Yeah, needless to say, when setting up your gaming room starts out like that on your very first console, it’s no wonder getting everything up and running ends up taking forever. At least Aladdin’s a short one! Okay, on to the Genesis. Everything is hooked up, now let’s see if it’s working. What do we have here? 007: The Duel, 3 Ninjas, Aa Harimanada, Aaah! Real Monsters..
Batman Returns (CD) By The Coop
A good number of years ago, I found a copy of Batman Returns for the Genesis. It got pretty underwhelming reviews and no one seemed overly fond of it at the time of its release, but it was $3 complete, with all of the little advertisements still in the case. So, I figured I’d give it whirl. I quickly found out that my $3 might as well have been tossed into the trash. The game was ugly to look at, dull to play, and the music was nothing I wanted to listen to outside of a couple of tunes. It wasn’t worth the $3 I’d handed over, but, I kept it. It wasn’t a fun game, but it was my not-fun game.
Fast forward to not long ago, and I came across a copy of Batman Returns for the Sega CD. I’d known about this game long ago, and knew that it too got some mixed reviews. It was the cart game, but now with CD music and 3D driving levels. I’d heard the music and thought it was much better than the stuff on the cart, and I’d seen some of the 3-D stages and thought they looked cool. But man… that cart game still being in there was a real deal breaker back then. But, now I was looking at a complete copy of the CD version for $10. The CD and manual were in good shape, though the box was a bit beat up. I still wondered if I should take the leap, seeing as I got burned with the cart game. I’d passed on it many times before, but this time, I dove in.
Well, the platforming is still dull, and the graphics for those areas are still pretty ugly. But the music is quite nice to listen to, which sort of helps to try and make your way through those stages. The driving stages are tough, but they’re rather fun. Sure, the visuals are pixelated, but seeing all that stuff scale at you is a nice nostalgic journey to when such things were a rarity. The music is much more enjoyable than what was on the cart version, with its synthy nature and healthy dose of ’90s cheese at times. Sure, I could just turn off the platforming sections in the game’s options menu, but I still slog through the platforming so I can listen to the music. Plus, it makes those 3D levels feel more special when you work to reach them.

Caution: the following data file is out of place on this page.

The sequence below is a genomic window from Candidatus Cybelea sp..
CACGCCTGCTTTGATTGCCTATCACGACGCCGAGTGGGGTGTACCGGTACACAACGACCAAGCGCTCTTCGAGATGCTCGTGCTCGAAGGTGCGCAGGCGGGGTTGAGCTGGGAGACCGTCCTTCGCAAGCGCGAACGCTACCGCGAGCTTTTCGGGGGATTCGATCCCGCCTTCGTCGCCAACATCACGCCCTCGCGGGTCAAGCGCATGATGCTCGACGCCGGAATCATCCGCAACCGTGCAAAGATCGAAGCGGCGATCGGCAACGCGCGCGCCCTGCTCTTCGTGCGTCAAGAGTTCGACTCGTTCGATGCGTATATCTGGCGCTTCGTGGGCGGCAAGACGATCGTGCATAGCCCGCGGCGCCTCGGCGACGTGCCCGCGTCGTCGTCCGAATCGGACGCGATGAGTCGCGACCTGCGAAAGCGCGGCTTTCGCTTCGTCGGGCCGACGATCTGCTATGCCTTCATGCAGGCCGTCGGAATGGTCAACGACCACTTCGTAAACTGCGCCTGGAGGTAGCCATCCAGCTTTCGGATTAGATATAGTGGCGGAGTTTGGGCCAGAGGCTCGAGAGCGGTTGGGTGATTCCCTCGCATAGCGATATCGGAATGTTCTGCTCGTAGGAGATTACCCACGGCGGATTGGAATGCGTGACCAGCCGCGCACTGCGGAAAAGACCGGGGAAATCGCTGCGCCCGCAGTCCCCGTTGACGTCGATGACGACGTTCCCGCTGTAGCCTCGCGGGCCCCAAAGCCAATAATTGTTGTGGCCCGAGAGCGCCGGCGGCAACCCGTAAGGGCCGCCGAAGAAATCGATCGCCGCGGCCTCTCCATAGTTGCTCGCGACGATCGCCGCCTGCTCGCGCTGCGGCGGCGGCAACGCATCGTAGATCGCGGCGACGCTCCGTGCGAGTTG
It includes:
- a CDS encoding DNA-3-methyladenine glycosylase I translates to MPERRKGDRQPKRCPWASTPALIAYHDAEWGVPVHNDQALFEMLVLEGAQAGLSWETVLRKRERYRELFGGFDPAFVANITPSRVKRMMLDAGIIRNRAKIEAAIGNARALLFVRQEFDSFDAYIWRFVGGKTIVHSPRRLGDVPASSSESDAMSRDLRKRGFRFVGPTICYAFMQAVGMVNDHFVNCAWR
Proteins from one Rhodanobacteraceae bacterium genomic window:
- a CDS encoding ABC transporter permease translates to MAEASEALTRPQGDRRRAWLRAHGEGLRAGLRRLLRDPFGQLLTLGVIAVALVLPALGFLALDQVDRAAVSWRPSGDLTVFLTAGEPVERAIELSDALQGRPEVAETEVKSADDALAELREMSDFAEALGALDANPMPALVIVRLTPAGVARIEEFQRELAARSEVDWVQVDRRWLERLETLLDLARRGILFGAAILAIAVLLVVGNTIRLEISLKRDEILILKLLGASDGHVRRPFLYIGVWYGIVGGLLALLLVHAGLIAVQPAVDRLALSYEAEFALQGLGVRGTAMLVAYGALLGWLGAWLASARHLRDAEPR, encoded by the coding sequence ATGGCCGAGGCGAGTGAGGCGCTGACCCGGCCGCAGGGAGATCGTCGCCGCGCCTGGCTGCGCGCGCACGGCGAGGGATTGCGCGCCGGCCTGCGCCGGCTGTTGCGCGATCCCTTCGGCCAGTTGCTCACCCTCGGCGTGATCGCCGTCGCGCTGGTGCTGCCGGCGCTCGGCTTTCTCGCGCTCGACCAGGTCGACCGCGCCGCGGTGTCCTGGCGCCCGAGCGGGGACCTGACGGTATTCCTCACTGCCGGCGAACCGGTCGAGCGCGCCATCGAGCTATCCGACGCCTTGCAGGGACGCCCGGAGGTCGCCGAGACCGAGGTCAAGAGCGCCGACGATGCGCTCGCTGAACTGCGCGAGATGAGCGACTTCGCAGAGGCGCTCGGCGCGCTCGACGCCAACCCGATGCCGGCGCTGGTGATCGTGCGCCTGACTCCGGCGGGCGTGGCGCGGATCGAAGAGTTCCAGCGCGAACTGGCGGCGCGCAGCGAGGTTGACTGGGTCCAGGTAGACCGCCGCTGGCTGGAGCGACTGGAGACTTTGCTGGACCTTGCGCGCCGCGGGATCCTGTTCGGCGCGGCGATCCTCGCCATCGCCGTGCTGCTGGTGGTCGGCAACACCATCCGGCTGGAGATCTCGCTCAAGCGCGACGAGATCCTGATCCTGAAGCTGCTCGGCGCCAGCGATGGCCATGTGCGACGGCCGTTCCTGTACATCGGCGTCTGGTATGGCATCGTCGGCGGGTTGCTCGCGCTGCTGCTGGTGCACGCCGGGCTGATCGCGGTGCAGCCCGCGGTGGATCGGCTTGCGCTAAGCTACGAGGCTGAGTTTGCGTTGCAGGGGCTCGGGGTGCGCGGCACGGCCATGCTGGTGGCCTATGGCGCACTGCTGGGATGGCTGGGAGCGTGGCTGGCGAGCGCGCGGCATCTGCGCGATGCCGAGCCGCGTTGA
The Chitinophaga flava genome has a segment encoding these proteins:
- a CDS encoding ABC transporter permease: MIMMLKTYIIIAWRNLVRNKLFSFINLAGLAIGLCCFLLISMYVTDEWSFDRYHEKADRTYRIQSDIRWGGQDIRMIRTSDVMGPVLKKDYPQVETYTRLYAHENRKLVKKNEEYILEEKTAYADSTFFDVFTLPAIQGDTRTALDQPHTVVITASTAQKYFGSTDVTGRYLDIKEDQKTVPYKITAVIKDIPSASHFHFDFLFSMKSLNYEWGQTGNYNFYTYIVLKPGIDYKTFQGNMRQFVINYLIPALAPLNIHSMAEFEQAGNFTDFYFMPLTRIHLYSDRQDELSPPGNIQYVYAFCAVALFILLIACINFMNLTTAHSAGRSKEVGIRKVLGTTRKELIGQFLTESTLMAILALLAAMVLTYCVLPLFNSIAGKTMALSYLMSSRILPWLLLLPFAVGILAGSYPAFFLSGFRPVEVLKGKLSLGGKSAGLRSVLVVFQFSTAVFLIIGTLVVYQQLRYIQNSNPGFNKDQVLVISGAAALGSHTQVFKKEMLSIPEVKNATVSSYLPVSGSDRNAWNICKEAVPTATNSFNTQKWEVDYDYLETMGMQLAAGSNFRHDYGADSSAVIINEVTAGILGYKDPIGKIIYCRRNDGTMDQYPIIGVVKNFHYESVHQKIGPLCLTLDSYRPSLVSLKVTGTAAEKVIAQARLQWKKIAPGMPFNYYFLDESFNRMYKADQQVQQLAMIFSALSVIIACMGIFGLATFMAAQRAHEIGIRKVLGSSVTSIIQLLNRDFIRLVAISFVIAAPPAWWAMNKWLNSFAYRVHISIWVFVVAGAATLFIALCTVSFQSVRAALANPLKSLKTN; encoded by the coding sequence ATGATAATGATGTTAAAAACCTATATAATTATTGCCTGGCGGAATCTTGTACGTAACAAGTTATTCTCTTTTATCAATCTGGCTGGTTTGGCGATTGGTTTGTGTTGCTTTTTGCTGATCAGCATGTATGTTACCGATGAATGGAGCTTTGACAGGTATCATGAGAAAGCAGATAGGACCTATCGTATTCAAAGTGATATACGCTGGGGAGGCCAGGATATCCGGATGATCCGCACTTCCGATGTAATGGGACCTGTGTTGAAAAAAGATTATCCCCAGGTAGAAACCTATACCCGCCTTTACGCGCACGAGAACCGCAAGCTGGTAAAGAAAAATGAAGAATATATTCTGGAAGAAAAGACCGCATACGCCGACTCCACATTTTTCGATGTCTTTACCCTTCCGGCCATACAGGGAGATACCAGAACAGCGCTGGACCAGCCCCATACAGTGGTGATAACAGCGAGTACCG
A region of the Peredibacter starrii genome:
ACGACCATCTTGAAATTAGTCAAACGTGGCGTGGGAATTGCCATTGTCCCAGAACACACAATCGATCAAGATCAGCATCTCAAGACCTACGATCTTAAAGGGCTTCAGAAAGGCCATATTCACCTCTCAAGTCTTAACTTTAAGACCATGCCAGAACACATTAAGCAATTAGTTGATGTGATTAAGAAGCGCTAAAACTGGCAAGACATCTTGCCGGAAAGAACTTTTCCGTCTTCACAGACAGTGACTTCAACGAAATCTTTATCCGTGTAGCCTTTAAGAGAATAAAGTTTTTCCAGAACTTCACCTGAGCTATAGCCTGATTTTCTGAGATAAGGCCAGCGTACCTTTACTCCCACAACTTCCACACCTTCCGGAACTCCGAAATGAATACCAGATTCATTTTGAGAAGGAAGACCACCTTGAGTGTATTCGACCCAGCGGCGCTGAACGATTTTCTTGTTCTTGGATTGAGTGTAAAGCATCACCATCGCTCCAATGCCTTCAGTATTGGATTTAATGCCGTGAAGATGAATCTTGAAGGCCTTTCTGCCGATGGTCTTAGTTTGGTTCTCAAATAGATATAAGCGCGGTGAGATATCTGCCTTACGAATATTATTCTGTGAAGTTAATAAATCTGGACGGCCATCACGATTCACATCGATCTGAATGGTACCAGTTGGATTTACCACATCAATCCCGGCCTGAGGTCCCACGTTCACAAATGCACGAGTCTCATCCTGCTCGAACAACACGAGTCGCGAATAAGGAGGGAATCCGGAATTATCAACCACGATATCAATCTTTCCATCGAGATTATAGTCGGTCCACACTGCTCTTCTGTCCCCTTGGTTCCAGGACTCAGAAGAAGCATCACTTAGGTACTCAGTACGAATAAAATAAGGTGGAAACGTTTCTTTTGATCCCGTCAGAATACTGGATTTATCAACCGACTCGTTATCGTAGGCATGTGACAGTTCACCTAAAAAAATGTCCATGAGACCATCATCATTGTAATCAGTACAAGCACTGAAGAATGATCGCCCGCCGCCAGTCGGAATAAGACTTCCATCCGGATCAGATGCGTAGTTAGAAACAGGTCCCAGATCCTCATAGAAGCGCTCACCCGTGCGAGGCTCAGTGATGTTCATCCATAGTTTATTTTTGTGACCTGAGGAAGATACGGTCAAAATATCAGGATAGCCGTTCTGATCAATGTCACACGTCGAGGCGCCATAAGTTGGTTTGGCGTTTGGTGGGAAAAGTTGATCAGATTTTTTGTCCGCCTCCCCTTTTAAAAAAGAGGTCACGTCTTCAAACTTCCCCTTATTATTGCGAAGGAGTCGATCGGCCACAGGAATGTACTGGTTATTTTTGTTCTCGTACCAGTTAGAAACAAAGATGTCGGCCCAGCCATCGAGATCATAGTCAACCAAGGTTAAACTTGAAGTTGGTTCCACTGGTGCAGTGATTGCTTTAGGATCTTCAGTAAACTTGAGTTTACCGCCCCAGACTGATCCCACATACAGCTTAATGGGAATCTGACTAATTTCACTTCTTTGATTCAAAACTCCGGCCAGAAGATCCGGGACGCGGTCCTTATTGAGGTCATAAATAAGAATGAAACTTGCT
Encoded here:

So yeah, I can see why the cart game got such mediocre scores, and why the cart sections dragged the CD game down. But I have to say, even with those platforming areas untouched, the Sega CD game is noticeably better than the cart version. But I have to say, it’s strange to look back and see the minefield we SEGA gamers had to navigate if we wanted to play a Batman game. One great and one iffy Sunsoft cart effort, a dull SEGA cart, a HORRID Probe game, a Sega CD cart-port with ups and downs, an “Animated Series” Sega CD driving game that was cool but pretty tough, and a Batman and Robin run-‘n-gun that was hard as balls. It was a varied selection with equally varied quality to go with it. But hey, at least we didn’t get stuck with that rat-in-a-maze Batman game the PC Engine received.
Knuckles the Echidna in Sonic the Hedgehog 2 by James Villone
Music at work got me to revisit Sonic 2. Mumford & Sons’ song “Tompkins Square Park” sounds like its chorus could have been directly inspired by the theme for Sky Chase Zone! At least, it sounds that way to me, so when the CD Wilder Mind is played, I end up humming Sky Chase Zone instead! I am still impressed by the fantastic soundtracks of the first two Sonic games!
In revisiting Sonic 2, my all-time favorite platformer, I plugged the cartridge into Sonic & Knuckles to form Knuckles in Sonic 2. I realized that this is my least-played 16-bit incarnation of the Sonic series, for a couple of reasons. First, I love everything about stand-alone Sonic 2, and second, Knuckles’ sprite and colors just do not seem to fit in the world of Sonic 2! And Knuckles’ extra moves are nice but Sonic 2’s stages were clearly not built for his gliding, which makes much more sense in the sprawling stages of Sonic 3 & Knuckles!
I have given it a fair shot but Knuckles in Sonic 2 still fails to appeal to me, aside from the cool cartridge technology! I always get sick of it fast and then separate the carts to get back to vanilla Sonic 2, with almost a sigh of relief as Knuckles’ pink-red smirking sprite is replaced by Sonic’s cool scowling sprite, and his dark blue seems to perfectly complement the colors of the stages that flash by!